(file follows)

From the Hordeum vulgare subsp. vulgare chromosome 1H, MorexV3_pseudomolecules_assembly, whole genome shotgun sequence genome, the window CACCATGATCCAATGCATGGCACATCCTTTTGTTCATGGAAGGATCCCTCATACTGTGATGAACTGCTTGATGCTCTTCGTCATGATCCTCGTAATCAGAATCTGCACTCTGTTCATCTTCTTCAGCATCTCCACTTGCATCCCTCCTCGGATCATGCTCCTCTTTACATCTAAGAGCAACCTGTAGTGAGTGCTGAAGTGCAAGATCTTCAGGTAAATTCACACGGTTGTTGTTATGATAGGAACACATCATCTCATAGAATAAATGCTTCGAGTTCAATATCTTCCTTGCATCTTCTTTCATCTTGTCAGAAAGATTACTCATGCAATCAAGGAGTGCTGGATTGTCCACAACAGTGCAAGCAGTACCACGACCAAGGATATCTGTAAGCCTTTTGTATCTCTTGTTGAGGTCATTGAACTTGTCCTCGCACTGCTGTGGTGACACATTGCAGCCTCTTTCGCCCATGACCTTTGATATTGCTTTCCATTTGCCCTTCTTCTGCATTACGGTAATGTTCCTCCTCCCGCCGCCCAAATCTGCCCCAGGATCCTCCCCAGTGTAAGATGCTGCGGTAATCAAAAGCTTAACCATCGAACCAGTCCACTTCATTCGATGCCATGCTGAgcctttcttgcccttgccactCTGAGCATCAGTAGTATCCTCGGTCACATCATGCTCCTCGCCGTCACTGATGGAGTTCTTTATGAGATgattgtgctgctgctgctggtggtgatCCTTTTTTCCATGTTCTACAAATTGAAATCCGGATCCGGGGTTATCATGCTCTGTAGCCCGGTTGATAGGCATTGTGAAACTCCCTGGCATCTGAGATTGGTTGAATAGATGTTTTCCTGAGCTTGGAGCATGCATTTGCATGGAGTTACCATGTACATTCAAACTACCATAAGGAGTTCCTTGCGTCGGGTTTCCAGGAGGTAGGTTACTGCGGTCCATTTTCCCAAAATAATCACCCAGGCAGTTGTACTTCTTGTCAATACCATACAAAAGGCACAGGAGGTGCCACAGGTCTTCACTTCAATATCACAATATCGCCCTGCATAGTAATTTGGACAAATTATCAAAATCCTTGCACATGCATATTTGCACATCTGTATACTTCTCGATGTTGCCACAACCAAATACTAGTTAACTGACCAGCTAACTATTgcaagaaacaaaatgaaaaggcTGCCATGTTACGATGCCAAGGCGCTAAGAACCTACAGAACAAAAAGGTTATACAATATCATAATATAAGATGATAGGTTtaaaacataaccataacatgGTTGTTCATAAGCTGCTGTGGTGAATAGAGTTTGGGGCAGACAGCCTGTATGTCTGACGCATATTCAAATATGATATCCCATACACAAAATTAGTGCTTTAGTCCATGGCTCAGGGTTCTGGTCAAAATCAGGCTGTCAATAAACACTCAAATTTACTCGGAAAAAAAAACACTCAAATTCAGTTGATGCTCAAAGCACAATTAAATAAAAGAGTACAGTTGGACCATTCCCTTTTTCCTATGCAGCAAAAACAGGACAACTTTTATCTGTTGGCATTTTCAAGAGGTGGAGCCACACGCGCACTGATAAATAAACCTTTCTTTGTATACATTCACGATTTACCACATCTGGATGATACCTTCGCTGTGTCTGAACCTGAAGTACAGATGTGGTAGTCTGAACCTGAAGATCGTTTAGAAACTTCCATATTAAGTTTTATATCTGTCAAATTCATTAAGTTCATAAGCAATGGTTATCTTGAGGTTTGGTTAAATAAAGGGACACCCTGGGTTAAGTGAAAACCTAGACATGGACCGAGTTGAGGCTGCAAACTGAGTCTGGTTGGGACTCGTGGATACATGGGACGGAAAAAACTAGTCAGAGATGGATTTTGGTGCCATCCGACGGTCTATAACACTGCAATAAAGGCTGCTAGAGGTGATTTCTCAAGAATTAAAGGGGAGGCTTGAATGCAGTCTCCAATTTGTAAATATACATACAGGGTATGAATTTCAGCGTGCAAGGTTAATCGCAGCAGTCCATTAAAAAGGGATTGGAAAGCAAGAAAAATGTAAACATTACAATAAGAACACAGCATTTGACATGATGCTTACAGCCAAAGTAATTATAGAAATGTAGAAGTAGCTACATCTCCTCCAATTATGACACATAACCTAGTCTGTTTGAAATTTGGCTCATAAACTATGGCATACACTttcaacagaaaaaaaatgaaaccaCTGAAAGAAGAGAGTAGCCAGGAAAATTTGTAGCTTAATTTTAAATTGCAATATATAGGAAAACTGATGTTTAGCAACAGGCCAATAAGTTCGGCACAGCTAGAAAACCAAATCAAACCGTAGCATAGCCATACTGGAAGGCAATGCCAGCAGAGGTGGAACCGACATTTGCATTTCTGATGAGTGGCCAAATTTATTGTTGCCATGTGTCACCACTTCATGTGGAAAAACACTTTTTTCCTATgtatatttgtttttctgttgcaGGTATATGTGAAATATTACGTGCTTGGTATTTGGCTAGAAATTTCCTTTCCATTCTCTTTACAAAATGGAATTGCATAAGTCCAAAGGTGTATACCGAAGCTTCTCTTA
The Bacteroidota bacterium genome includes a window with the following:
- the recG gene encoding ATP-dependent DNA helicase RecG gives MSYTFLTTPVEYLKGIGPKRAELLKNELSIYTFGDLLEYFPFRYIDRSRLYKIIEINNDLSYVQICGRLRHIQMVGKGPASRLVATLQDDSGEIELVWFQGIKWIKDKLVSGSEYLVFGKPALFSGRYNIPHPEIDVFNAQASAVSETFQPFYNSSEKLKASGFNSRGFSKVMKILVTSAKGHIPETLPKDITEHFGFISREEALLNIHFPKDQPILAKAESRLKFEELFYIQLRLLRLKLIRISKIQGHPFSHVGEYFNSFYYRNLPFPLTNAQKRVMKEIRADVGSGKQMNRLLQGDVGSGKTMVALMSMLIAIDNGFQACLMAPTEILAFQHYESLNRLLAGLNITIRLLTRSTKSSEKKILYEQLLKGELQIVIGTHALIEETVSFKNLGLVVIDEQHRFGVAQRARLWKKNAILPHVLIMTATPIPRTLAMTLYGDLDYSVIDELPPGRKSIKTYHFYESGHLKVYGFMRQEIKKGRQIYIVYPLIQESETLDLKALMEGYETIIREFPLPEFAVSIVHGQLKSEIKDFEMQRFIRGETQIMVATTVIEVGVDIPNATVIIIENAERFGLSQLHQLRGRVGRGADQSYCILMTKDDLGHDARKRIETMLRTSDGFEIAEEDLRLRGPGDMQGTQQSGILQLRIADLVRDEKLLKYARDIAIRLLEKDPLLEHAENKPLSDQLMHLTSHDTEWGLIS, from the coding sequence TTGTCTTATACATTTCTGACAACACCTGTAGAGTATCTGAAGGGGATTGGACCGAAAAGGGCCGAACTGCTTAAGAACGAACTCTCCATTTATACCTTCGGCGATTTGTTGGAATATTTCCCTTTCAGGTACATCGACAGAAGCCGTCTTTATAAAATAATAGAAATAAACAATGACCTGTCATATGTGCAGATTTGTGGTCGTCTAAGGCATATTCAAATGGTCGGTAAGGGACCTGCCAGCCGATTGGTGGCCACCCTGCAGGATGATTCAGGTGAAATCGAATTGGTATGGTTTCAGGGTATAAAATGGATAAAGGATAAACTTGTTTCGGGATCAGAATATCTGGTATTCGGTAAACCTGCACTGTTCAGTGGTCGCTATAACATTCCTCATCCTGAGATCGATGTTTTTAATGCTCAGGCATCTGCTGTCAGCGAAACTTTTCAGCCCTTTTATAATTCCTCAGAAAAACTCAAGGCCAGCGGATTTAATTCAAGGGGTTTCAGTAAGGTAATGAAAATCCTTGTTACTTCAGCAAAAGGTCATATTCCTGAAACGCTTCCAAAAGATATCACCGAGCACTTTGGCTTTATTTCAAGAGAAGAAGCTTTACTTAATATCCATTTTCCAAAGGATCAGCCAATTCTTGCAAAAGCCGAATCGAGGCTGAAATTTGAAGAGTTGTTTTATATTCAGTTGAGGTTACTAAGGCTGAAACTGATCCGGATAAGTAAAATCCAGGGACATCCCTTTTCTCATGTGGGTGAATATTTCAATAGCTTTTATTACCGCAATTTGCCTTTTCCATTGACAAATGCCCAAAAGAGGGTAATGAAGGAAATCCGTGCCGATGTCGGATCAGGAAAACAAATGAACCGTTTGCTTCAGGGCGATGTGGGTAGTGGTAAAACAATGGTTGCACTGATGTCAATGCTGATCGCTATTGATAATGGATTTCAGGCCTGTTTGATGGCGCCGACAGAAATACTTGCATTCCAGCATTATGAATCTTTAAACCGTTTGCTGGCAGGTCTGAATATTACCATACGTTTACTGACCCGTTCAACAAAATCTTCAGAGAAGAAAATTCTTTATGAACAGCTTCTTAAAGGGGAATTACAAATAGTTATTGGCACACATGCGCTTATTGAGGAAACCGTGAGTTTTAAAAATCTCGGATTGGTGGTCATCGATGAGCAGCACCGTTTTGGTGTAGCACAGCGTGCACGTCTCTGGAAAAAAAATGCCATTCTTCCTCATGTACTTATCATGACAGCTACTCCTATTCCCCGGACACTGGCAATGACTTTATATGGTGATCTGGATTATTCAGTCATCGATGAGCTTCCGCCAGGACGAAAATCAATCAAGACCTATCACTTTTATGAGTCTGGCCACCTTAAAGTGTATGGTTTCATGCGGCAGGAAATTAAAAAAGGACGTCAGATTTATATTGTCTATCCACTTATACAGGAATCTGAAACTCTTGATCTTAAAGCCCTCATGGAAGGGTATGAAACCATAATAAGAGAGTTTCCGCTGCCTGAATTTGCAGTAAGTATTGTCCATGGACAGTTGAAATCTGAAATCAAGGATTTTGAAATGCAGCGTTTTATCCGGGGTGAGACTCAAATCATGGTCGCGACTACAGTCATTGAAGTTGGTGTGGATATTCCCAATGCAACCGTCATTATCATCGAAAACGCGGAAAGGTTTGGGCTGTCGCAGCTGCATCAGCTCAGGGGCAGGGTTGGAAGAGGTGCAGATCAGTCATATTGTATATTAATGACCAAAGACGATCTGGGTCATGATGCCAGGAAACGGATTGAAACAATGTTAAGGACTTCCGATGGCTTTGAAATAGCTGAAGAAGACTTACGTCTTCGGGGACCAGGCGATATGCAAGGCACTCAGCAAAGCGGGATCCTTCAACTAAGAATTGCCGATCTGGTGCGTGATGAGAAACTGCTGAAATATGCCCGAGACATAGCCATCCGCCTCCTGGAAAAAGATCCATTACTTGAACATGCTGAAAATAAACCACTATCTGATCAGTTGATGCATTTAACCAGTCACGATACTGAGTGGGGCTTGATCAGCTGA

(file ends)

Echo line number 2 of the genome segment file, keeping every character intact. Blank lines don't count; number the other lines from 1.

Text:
The Bacteroidota bacterium genome includes a window with the following: